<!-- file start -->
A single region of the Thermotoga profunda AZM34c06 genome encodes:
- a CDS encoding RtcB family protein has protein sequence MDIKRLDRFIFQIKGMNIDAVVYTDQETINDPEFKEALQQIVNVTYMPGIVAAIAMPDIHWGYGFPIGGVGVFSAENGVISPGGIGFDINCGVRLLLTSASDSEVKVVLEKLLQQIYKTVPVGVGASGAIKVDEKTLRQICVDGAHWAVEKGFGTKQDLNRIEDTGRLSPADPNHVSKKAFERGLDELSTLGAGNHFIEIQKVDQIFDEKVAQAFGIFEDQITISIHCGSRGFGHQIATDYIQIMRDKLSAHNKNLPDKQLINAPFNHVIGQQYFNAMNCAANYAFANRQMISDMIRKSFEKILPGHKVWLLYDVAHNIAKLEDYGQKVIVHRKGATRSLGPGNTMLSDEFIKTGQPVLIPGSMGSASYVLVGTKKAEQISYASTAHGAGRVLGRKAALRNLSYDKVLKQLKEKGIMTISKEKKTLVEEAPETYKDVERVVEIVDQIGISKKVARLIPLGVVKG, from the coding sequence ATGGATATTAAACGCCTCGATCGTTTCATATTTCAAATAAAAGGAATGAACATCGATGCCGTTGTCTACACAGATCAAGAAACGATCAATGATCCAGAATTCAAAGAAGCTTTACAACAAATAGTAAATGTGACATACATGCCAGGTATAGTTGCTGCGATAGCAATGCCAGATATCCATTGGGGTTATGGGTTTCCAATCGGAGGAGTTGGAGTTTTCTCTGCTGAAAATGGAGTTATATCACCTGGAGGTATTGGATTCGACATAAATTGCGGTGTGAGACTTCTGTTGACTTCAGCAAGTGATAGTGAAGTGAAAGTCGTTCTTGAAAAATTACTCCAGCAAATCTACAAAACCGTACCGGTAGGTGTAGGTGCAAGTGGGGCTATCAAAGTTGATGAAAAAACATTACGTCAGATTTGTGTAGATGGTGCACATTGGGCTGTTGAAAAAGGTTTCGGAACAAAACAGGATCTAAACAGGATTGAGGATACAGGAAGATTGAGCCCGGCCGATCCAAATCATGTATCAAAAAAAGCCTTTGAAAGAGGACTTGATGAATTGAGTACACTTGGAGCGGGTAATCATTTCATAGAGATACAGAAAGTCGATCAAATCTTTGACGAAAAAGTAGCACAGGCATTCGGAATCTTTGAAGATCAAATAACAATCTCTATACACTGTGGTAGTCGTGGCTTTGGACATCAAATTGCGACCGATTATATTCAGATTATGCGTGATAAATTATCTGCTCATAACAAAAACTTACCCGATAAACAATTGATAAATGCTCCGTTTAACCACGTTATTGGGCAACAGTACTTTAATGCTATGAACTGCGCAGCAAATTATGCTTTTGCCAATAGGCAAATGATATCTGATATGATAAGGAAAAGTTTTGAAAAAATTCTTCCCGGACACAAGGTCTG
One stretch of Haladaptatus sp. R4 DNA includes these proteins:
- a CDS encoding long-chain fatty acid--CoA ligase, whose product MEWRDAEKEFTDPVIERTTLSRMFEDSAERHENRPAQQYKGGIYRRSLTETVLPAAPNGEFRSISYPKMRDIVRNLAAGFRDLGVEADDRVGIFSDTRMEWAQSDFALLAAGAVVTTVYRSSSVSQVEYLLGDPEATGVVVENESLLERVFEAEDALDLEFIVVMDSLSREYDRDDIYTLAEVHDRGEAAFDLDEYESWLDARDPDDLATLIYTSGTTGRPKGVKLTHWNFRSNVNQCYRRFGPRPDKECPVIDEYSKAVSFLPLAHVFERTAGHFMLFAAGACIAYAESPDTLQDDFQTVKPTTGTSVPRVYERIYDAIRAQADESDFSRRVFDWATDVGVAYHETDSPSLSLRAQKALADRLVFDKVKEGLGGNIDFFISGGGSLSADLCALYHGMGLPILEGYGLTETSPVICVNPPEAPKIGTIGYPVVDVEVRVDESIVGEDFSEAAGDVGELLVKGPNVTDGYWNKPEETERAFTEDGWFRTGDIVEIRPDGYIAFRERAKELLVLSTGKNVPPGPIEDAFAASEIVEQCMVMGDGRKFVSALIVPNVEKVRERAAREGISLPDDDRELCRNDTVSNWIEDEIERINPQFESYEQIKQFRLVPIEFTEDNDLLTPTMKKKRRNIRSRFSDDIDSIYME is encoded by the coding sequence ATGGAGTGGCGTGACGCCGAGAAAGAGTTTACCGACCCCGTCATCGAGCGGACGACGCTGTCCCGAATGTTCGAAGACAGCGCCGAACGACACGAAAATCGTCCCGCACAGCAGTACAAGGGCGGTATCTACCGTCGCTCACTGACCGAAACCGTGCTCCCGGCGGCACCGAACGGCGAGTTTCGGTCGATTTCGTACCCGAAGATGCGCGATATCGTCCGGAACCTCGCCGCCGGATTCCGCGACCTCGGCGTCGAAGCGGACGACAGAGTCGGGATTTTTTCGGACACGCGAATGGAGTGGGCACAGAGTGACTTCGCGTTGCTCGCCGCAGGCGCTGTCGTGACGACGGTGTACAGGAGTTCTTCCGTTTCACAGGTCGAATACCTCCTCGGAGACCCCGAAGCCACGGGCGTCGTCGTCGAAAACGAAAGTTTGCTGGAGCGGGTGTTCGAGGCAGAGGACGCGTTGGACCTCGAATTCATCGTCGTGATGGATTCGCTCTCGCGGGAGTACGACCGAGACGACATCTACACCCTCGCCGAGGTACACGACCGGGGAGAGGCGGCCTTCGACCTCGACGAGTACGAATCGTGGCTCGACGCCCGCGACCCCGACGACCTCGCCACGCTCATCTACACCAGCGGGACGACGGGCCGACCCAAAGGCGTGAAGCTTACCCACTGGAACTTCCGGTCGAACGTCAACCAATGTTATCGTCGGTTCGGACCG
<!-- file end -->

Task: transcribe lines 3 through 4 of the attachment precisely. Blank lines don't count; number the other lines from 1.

One stretch of Haladaptatus sp. R4 DNA includes these proteins:
- a CDS encoding long-chain fatty acid--CoA ligase, whose product MEWRDAEKEFTDPVIERTTLSRMFEDSAERHENRPAQQYKGGIYRRSLTETVLPAAPNGEFRSISYPKMRDIVRNLAAGFRDLGVEADDRVGIFSDTRMEWAQSDFALLAAGAVVTTVYRSSSVSQVEYLLGDPEATGVVVENESLLERVFEAEDALDLEFIVVMDSLSREYDRDDIYTLAEVHDRGEAAFDLDEYESWLDARDPDDLATLIYTSGTTGRPKGVKLTHWNFRSNVNQCYRRFGPRPDKECPVIDEYSKAVSFLPLAHVFERTAGHFMLFAAGACIAYAESPDTLQDDFQTVKPTTGTSVPRVYERIYDAIRAQADESDFSRRVFDWATDVGVAYHETDSPSLSLRAQKALADRLVFDKVKEGLGGNIDFFISGGGSLSADLCALYHGMGLPILEGYGLTETSPVICVNPPEAPKIGTIGYPVVDVEVRVDESIVGEDFSEAAGDVGELLVKGPNVTDGYWNKPEETERAFTEDGWFRTGDIVEIRPDGYIAFRERAKELLVLSTGKNVPPGPIEDAFAASEIVEQCMVMGDGRKFVSALIVPNVEKVRERAAREGISLPDDDRELCRNDTVSNWIEDEIERINPQFESYEQIKQFRLVPIEFTEDNDLLTPTMKKKRRNIRSRFSDDIDSIYME is encoded by the coding sequence ATGGAGTGGCGTGACGCCGAGAAAGAGTTTACCGACCCCGTCATCGAGCGGACGACGCTGTCCCGAATGTTCGAAGACAGCGCCGAACGACACGAAAATCGTCCCGCACAGCAGTACAAGGGCGGTATCTACCGTCGCTCACTGACCGAAACCGTGCTCCCGGCGGCACCGAACGGCGAGTTTCGGTCGATTTCGTACCCGAAGATGCGCGATATCGTCCGGAACCTCGCCGCCGGATTCCGCGACCTCGGCGTCGAAGCGGACGACAGAGTCGGGATTTTTTCGGACACGCGAATGGAGTGGGCACAGAGTGACTTCGCGTTGCTCGCCGCAGGCGCTGTCGTGACGACGGTGTACAGGAGTTCTTCCGTTTCACAGGTCGAATACCTCCTCGGAGACCCCGAAGCCACGGGCGTCGTCGTCGAAAACGAAAGTTTGCTGGAGCGGGTGTTCGAGGCAGAGGACGCGTTGGACCTCGAATTCATCGTCGTGATGGATTCGCTCTCGCGGGAGTACGACCGAGACGACATCTACACCCTCGCCGAGGTACACGACCGGGGAGAGGCGGCCTTCGACCTCGACGAGTACGAATCGTGGCTCGACGCCCGCGACCCCGACGACCTCGCCACGCTCATCTACACCAGCGGGACGACGGGCCGACCCAAAGGCGTGAAGCTTACCCACTGGAACTTCCGGTCGAACGTCAACCAATGTTATCGTCGGTTCGGACCG